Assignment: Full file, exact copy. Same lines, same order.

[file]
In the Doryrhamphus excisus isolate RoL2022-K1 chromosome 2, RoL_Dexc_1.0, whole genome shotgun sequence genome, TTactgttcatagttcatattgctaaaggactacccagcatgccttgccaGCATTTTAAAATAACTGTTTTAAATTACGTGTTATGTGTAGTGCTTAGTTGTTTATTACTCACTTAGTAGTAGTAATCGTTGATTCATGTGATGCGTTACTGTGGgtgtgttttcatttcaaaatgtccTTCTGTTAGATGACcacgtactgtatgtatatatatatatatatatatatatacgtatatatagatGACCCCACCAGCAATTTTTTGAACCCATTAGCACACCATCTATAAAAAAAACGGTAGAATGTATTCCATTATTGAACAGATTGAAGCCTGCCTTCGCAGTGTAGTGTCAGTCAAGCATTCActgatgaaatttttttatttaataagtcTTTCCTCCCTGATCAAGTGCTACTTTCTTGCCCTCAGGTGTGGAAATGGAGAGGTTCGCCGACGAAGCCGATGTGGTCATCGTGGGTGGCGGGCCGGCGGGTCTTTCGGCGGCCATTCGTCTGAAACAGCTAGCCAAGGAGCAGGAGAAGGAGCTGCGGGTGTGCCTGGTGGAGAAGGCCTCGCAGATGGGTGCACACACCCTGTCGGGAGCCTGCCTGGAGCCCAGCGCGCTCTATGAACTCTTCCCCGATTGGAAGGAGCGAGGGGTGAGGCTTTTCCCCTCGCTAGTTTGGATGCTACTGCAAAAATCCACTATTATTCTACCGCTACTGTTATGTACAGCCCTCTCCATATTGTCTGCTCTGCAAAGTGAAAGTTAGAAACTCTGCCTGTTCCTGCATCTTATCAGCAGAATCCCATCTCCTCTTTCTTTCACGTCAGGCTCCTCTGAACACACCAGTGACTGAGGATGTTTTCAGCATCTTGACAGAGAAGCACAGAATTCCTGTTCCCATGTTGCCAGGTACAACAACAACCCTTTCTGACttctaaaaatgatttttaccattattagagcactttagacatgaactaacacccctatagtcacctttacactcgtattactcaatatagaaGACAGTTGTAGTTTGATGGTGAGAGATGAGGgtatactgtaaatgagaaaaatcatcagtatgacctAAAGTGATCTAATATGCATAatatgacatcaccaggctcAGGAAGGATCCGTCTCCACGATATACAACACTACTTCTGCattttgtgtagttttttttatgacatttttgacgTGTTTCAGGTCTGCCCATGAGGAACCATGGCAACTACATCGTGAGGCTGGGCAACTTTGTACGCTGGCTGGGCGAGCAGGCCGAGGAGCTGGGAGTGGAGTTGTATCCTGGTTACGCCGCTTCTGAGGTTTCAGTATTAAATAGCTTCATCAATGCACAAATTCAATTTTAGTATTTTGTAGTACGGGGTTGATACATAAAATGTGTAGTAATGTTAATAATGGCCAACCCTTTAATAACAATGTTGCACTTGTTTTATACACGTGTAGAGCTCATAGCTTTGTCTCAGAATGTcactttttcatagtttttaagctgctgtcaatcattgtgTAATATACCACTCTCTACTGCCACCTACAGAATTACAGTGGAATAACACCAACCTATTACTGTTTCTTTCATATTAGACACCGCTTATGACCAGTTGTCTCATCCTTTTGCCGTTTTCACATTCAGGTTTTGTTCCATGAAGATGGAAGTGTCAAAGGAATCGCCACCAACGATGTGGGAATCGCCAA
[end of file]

In the Doryrhamphus excisus isolate RoL2022-K1 chromosome 2, RoL_Dexc_1.0, whole genome shotgun sequence genome, TTactgttcatagttcatattgctaaaggactacccagcatgccttgccaGCATTTTAAAATAACTGTTTTAAATTACGTGTTATGTGTAGTGCTTAGTTGTTTATTACTCACTTAGTAGTAGTAATCGTTGATTCATGTGATGCGTTACTGTGGgtgtgttttcatttcaaaatgtccTTCTGTTAGATGACcacgtactgtatgtatatatatatatatatatatatatacgtatatatagatGACCCCACCAGCAATTTTTTGAACCCATTAGCACACCATCTATAAAAAAAACGGTAGAATGTATTCCATTATTGAACAGATTGAAGCCTGCCTTCGCAGTGTAGTGTCAGTCAAGCATTCActgatgaaatttttttatttaataagtcTTTCCTCCCTGATCAAGTGCTACTTTCTTGCCCTCAGGTGTGGAAATGGAGAGGTTCGCCGACGAAGCCGATGTGGTCATCGTGGGTGGCGGGCCGGCGGGTCTTTCGGCGGCCATTCGTCTGAAACAGCTAGCCAAGGAGCAGGAGAAGGAGCTGCGGGTGTGCCTGGTGGAGAAGGCCTCGCAGATGGGTGCACACACCCTGTCGGGAGCCTGCCTGGAGCCCAGCGCGCTCTATGAACTCTTCCCCGATTGGAAGGAGCGAGGGGTGAGGCTTTTCCCCTCGCTAGTTTGGATGCTACTGCAAAAATCCACTATTATTCTACCGCTACTGTTATGTACAGCCCTCTCCATATTGTCTGCTCTGCAAAGTGAAAGTTAGAAACTCTGCCTGTTCCTGCATCTTATCAGCAGAATCCCATCTCCTCTTTCTTTCACGTCAGGCTCCTCTGAACACACCAGTGACTGAGGATGTTTTCAGCATCTTGACAGAGAAGCACAGAATTCCTGTTCCCATGTTGCCAGGTACAACAACAACCCTTTCTGACttctaaaaatgatttttaccattattagagcactttagacatgaactaacacccctatagtcacctttacactcgtattactcaatatagaaGACAGTTGTAGTTTGATGGTGAGAGATGAGGgtatactgtaaatgagaaaaatcatcagtatgacctAAAGTGATCTAATATGCATAatatgacatcaccaggctcAGGAAGGATCCGTCTCCACGATATACAACACTACTTCTGCattttgtgtagttttttttatgacatttttgacgTGTTTCAGGTCTGCCCATGAGGAACCATGGCAACTACATCGTGAGGCTGGGCAACTTTGTACGCTGGCTGGGCGAGCAGGCCGAGGAGCTGGGAGTGGAGTTGTATCCTGGTTACGCCGCTTCTGAGGTTTCAGTATTAAATAGCTTCATCAATGCACAAATTCAATTTTAGTATTTTGTAGTACGGGGTTGATACATAAAATGTGTAGTAATGTTAATAATGGCCAACCCTTTAATAACAATGTTGCACTTGTTTTATACACGTGTAGAGCTCATAGCTTTGTCTCAGAATGTcactttttcatagtttttaagctgctgtcaatcattgtgTAATATACCACTCTCTACTGCCACCTACAGAATTACAGTGGAATAACACCAACCTATTACTGTTTCTTTCATATTAGACACCGCTTATGACCAGTTGTCTCATCCTTTTGCCGTTTTCACATTCAGGTTTTGTTCCATGAAGATGGAAGTGTCAAAGGAATCGCCACCAACGATGTGGGAATCGCCAA